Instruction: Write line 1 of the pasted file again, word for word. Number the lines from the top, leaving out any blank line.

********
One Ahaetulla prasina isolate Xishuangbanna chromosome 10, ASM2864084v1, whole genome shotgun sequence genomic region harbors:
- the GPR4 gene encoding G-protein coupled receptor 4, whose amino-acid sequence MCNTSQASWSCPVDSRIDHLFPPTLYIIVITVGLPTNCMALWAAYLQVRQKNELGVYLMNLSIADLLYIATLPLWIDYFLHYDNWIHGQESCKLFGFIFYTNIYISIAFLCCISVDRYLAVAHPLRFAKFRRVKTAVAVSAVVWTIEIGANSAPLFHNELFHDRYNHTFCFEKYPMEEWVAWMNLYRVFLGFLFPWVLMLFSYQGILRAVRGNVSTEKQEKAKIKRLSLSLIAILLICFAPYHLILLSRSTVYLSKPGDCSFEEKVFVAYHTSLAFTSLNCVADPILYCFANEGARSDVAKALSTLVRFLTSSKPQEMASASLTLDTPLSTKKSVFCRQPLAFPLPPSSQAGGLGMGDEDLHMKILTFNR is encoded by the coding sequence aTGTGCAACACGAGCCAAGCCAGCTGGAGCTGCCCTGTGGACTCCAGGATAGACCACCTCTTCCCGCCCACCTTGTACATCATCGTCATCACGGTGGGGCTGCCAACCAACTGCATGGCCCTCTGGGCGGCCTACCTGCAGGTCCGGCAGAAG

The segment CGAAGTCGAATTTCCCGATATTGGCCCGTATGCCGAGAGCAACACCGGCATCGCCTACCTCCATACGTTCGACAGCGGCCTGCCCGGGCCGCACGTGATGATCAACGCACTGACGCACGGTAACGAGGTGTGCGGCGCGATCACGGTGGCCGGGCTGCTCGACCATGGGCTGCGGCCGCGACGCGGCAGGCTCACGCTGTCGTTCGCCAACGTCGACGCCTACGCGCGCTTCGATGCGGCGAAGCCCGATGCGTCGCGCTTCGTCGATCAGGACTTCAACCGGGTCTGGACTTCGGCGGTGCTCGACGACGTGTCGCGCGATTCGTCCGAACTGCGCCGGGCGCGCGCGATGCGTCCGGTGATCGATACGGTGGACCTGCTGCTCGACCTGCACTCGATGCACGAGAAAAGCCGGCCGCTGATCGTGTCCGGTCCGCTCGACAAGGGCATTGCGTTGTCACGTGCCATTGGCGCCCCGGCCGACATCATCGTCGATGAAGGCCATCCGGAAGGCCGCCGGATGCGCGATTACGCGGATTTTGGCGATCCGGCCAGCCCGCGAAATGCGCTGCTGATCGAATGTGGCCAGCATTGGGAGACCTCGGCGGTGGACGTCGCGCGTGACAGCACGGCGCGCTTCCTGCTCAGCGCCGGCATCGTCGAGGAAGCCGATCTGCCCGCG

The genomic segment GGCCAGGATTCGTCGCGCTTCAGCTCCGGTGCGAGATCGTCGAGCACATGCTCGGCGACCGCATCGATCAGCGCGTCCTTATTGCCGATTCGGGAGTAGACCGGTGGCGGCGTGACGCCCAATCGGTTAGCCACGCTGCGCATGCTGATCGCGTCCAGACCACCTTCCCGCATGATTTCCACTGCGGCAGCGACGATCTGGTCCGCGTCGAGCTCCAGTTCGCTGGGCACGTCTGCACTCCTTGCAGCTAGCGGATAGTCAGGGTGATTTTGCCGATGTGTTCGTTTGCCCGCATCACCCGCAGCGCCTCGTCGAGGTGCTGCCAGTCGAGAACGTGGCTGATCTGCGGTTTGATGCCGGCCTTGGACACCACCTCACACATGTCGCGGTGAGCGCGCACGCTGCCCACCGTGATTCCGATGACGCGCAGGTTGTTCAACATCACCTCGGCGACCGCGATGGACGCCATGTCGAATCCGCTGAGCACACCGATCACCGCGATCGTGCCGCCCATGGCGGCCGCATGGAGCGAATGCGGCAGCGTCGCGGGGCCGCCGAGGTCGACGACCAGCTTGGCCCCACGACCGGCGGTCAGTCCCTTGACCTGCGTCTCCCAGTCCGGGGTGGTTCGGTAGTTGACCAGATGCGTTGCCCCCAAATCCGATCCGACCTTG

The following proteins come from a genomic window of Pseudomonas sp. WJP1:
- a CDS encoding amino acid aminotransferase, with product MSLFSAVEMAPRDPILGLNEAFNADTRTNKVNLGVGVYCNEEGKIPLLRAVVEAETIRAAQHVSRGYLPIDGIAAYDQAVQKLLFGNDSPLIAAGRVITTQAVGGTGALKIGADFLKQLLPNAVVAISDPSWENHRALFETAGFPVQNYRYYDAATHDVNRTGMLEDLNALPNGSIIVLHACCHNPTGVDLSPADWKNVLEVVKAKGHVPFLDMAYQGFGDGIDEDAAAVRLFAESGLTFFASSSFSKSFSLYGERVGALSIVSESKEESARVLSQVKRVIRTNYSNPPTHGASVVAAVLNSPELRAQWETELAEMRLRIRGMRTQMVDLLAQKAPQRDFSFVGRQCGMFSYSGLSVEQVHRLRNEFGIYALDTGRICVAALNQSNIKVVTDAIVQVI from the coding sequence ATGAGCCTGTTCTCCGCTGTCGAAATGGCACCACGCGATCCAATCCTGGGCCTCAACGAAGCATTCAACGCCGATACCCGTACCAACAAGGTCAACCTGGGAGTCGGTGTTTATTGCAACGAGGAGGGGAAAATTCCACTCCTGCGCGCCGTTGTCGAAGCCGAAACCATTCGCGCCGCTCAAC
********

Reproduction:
One Ahaetulla prasina isolate Xishuangbanna chromosome 10, ASM2864084v1, whole genome shotgun sequence genomic region harbors: